- My major concern relates to senior managers paying lip service to the value of teaching. Management culture says research is all; teaching is for those who can't do anything else.
- In 2001 I'd been a teaching fellow (at this institution) for four years. The v-c visited the campus that I was working on, and I asked him in a public forum what the university would do to support people like me. He was rather embarrassed by my question and said that I could leave it with him and that he would give me an answer within two weeks. I never heard anything else from him.
- It (teaching) is almost a necessary evil. This is what I find hard to comprehend. We make money from teaching - that's why we keep taking on more students. But what they (the academic department) really want you to do is get research bids.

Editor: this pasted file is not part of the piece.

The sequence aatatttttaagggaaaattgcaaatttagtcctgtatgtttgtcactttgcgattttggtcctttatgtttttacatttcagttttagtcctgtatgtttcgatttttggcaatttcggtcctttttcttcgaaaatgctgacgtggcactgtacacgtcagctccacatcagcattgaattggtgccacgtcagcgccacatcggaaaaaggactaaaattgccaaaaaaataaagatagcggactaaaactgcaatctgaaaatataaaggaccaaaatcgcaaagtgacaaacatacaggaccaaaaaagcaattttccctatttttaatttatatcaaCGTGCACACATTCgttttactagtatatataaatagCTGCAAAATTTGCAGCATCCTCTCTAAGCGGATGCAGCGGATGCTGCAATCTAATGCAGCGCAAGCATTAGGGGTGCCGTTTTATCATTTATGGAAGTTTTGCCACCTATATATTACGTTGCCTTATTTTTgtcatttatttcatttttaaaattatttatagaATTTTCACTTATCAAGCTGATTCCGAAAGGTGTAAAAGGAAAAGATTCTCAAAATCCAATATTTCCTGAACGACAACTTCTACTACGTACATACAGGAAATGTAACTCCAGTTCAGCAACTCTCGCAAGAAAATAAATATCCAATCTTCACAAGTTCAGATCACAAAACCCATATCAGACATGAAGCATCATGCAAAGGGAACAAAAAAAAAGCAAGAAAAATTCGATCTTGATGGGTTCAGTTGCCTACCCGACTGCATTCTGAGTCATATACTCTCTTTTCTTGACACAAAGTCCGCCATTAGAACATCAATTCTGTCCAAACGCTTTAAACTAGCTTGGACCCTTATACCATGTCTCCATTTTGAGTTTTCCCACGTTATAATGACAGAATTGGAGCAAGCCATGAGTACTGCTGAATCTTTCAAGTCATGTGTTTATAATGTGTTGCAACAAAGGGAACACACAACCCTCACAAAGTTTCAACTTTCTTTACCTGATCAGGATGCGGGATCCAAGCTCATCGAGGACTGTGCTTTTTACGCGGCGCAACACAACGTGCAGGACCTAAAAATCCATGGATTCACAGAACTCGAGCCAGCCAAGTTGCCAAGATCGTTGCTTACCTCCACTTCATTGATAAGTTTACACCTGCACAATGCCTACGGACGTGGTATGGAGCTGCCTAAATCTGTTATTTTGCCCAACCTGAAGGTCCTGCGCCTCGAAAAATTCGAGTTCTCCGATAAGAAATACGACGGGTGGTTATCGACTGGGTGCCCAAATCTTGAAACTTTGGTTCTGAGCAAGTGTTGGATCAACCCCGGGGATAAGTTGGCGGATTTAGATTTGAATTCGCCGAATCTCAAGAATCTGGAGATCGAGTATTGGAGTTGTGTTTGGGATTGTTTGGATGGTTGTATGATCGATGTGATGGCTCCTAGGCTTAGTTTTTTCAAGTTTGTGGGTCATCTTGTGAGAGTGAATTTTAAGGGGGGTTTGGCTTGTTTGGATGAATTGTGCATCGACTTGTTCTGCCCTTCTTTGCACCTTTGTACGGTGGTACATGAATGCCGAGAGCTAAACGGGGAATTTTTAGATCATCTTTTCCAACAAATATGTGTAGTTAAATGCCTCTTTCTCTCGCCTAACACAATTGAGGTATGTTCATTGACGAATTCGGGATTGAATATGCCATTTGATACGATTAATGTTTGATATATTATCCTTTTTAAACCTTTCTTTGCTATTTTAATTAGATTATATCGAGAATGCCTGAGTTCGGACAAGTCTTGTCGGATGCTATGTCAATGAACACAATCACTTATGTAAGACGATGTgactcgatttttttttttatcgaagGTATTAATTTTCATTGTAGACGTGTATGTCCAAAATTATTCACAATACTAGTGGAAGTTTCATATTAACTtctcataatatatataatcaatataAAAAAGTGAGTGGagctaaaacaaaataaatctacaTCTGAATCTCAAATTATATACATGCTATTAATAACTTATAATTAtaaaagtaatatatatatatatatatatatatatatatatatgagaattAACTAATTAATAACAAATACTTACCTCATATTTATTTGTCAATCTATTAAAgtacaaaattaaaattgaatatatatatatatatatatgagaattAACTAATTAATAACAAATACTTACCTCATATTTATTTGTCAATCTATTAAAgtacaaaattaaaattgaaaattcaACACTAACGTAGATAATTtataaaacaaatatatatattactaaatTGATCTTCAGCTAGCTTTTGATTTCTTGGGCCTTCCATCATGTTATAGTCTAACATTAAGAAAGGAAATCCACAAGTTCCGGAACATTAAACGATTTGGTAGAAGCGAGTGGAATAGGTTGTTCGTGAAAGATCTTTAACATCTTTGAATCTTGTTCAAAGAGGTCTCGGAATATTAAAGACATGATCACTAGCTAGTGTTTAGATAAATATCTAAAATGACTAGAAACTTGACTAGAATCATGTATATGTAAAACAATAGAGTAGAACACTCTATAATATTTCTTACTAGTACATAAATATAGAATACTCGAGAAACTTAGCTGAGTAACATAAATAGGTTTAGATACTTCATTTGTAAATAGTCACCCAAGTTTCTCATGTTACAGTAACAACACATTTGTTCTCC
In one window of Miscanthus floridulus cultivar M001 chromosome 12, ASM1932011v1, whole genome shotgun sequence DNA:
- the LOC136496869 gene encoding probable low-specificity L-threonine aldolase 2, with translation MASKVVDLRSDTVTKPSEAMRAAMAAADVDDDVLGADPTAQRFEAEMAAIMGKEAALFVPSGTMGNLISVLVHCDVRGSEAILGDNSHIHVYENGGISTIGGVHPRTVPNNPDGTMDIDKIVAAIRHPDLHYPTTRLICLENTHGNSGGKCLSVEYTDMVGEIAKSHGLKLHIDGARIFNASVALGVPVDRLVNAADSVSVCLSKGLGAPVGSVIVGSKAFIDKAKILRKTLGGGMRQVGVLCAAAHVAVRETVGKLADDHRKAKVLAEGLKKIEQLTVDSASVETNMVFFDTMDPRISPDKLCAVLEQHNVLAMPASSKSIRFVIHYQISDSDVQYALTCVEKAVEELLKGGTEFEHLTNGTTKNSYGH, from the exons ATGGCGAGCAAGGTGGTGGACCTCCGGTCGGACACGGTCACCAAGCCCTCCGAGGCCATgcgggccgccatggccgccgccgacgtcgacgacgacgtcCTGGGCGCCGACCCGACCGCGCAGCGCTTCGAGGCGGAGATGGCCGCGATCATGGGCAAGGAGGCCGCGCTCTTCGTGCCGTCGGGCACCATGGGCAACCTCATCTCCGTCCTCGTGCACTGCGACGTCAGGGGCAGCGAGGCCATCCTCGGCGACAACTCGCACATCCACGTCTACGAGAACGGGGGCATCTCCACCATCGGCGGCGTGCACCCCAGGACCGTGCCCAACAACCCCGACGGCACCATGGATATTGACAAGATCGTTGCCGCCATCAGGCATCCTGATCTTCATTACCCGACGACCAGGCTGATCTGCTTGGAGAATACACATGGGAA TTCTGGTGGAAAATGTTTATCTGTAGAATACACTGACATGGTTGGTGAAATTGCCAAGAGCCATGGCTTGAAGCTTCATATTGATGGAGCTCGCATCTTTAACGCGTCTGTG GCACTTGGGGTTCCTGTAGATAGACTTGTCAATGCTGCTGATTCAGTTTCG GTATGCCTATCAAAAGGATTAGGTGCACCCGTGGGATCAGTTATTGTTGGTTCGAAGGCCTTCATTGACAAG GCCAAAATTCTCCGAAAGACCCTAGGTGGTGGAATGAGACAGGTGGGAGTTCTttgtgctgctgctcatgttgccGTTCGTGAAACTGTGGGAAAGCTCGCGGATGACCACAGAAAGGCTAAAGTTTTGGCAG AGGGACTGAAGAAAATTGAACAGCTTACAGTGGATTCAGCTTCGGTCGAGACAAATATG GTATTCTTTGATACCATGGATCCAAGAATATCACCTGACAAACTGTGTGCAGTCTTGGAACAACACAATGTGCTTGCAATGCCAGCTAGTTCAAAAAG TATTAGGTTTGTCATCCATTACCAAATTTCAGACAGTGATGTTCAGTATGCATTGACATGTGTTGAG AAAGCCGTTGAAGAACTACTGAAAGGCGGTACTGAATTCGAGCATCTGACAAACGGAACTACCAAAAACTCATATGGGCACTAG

- Few people believe that they can build a career on teaching and learning and (people) think that it's quite dangerous to attempt to do so.
- From what I've seen, really good teachers tend to get quite average ratings from students - their ratings tend to be polarised. Lazy students who just want to be told what they need to know (to pass exams) give good teachers low ratings because they are expecting them to work, but other students love it because their other classes aren't challenging enough. If everybody kept a reflective portfolio on how they teach, what they do and why, that would give reasonably objective evidence of their practices that could be looked at by somebody else without putting performance on the stage.
Thursday, February 19, 2009
Research=Promotion. Teaching= ?
The latest HEA survey shows that teaching is still valued less than research. A lot less. Prepare to be depressed by the quotes from the survey: